How much is the new Chevrolet Corvette going to cost in NZ?
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It's been three weeks since Chevrolet 'broke the internet' as the young'uns say with the new Corvette C8.
Of course most of the Corvette wasn't a surprise. The whole thing had already been unmasked by internet sleuths and covert photographers. We knew it was going to be mid-engined and that the whole design would be tweaked forwards to suit.
Instead it was a five-digit number that caused everyone to drop what they were doing — $60,000.
News that the C8 was going to start in America for less than sixty grand in American currency — a hilariously crazy and cheap price for a mid-engined supercar with a 369kW/637Nm 6.2-litre V8 — stormed headlines internationally. And further confirmation closer to home that Holden would be bringing it to Austalasia in American-made right-hand drive only added to the excitement.
But of course, there are a few things to unpack here before we all start putting down payments on 'bargain bin' Corvettes. Don't expect your neighbourhood to look like that Corvette scene from Mr. Deeds any time soon.
As a straight conversion, US$60,000 ends up being almost $93,000 in local currency. Arriving here at that price would place the Corvette in an obscene place, where it'd cost less than a third of the price of its core on-paper rivals while simultaneously being considerably cheaper than even relative power lightweights like the Porsche Cayman and Toyota Supra.
But, we already know that Kiwis pay a premium for cars that have travelled a long way to be here. Just look at the Ford Mustang as an example. In the US V8 models start at US$35,630 — approximately $54,990 — but here they start at $80,990. A difference of over 20 grand.
On a more extreme level, there's also the Chevrolet Camaro. Costing US$42,000 in its homeland in '2SS' guise, the same model starts here at $104,990. Along with the same reasons for price growth as the Mustang (distance, low supply, exchange rates), the Camaro's bottom-line figure is also impacted by the extensive third-party-but-not right-hand drive conversion at HSV.
So straight off the bat, we can rule out paying under $100,000 for the Corvette. And there's another trend that plays into this too; spec.
The 2SS and just about every other niche performance car that comes to New Zealand is of a middling to upper level of specification. That tends to be the trend not just with the fast stuff, but with most low-volume cars that make it to our shores. The base model is rarely considered for our market.
While the Corvette's full range and full pricing have yet to be fleshed out properly by GM, an optional Z51 Performance Pack has been confirmed. The package includes black wheels wrapped in Michelin Pilot Sport 4S rubber, magnetic dampers, a rear spoiler, and an assortment of other changes.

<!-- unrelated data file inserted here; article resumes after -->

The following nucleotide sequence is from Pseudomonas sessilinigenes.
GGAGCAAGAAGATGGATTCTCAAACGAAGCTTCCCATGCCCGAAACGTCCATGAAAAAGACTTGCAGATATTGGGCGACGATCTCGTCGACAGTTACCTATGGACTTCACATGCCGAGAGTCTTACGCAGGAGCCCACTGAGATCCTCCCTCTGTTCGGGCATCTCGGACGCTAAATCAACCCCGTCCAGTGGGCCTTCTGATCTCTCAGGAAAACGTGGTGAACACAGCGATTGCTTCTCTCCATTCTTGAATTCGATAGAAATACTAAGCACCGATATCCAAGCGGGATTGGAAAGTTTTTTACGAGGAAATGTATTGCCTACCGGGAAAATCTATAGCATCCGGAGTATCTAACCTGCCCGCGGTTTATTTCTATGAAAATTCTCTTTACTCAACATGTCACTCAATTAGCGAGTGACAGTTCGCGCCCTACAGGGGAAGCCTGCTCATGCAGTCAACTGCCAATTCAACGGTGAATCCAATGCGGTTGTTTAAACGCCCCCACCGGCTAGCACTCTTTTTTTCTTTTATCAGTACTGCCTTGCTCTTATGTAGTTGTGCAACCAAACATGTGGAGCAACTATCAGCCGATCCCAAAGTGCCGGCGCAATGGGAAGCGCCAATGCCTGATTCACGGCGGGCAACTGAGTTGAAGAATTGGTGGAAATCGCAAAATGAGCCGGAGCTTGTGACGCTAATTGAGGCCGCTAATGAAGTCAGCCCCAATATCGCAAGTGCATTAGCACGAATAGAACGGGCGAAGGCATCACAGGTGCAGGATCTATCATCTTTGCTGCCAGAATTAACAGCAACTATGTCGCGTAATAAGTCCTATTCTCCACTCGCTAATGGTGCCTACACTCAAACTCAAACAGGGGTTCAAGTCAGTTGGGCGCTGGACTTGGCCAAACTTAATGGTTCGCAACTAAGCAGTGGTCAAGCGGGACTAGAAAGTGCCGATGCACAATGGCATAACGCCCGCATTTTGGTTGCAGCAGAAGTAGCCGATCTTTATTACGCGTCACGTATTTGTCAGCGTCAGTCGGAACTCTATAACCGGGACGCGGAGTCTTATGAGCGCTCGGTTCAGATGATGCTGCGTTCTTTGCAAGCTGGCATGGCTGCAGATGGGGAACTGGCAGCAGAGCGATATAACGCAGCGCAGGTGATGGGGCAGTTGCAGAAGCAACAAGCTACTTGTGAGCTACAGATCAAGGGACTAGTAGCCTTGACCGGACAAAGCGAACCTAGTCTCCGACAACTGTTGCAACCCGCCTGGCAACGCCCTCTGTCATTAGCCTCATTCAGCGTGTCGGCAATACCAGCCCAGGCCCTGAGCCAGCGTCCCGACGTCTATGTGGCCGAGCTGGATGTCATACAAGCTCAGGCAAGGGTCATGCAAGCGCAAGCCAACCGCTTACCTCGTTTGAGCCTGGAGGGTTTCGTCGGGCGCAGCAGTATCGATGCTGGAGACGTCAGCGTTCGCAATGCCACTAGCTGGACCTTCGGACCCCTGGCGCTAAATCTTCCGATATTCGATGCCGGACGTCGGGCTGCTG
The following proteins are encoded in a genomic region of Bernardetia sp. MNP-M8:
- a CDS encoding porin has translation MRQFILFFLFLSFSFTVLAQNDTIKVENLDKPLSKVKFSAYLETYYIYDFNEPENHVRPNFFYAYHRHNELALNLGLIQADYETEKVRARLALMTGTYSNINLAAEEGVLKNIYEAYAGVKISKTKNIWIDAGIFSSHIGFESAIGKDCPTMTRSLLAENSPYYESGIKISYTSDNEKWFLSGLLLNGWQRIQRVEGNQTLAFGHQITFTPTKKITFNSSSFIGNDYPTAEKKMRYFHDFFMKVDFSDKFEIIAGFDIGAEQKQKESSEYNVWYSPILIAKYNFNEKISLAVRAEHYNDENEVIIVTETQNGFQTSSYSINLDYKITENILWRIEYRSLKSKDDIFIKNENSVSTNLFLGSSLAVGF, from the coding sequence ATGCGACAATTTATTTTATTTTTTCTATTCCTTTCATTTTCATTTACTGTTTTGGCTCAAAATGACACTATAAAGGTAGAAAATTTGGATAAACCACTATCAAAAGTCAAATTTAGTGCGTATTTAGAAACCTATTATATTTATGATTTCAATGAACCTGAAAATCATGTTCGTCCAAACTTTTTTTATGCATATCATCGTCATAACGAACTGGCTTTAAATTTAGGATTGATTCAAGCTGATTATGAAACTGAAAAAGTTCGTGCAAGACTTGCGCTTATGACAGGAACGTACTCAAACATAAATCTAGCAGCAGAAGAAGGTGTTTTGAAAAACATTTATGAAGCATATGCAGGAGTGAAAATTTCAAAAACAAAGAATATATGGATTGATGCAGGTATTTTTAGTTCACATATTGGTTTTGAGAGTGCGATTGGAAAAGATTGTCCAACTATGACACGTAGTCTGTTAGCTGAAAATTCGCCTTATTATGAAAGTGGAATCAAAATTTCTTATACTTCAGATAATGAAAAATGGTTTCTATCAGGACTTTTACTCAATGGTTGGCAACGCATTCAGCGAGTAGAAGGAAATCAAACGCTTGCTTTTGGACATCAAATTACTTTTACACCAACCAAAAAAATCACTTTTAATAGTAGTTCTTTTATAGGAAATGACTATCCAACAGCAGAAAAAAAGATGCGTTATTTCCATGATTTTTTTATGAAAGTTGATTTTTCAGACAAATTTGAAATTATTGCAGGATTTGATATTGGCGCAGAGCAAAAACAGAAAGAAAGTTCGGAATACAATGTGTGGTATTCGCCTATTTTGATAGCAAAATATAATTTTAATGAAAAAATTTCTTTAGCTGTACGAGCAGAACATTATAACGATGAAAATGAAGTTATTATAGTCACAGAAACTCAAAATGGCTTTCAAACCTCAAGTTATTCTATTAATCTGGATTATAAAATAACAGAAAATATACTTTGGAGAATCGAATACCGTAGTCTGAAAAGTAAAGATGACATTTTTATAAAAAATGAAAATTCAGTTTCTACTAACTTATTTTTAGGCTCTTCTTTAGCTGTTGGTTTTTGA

It's already been spit-balled that Australia's entry-level Corvette will be the Z51, and — given that New Zealand's allocation of new vehicles tends to follow Australia's — there's little reason to disagree.
Maybe the most obvious comparison to make is that of the Corvette and the recently landed Camaro ZL1. The range-topping Camaro (not including the ZL1 1LE that we don't get here) is priced very close to the US$60,000 mark in America — sitting at US$61,500 ($94,795).
But once again, it's worth noting that our Camaros and this Corvette operate on different production models. The ZL1, like the rest of the Camaro line-up, gets shipped as in LHD before getting taken apart in Melbourne and rebuilt in RHD at a not insignificant expense. The Corvette will be made in RHD and sent straight here.
With the give and take of being offered in a higher spec but also coming directly from the US with the steering wheel on the correct side, there is significant chance that the Corvette C8 and Camaro ZL1 will be priced almost identically; under $200,000, but over $160,000.
What's likely to ultimately decide the C8's pricing fate is whether Holden and HSV want (or see the need) to work together on price. The C8 and ZL1 aren't the same car, but arguably they do both pursue the same V8-minded customer.
Should the Corvette's allocation figures for Australasia be less than the Camaro's, there's likely to be a push to make it more expensive than the ZL1. If it's brought down here in bulk (unlikely, but not out of the question), however, there will be a push for it to undercut the ZL1.
It's been rumoured that the Corvette won't hit the Australian and Kiwi market until around the fourth quarter of 2020, by which point the current ZL1 allocations on both sides of the Tasman will likely have been long sold.
Until the time that Holden beam out the Corvette C8's local pricing, everything out there (including this story) is just speculation. We await that news with plenty of interest.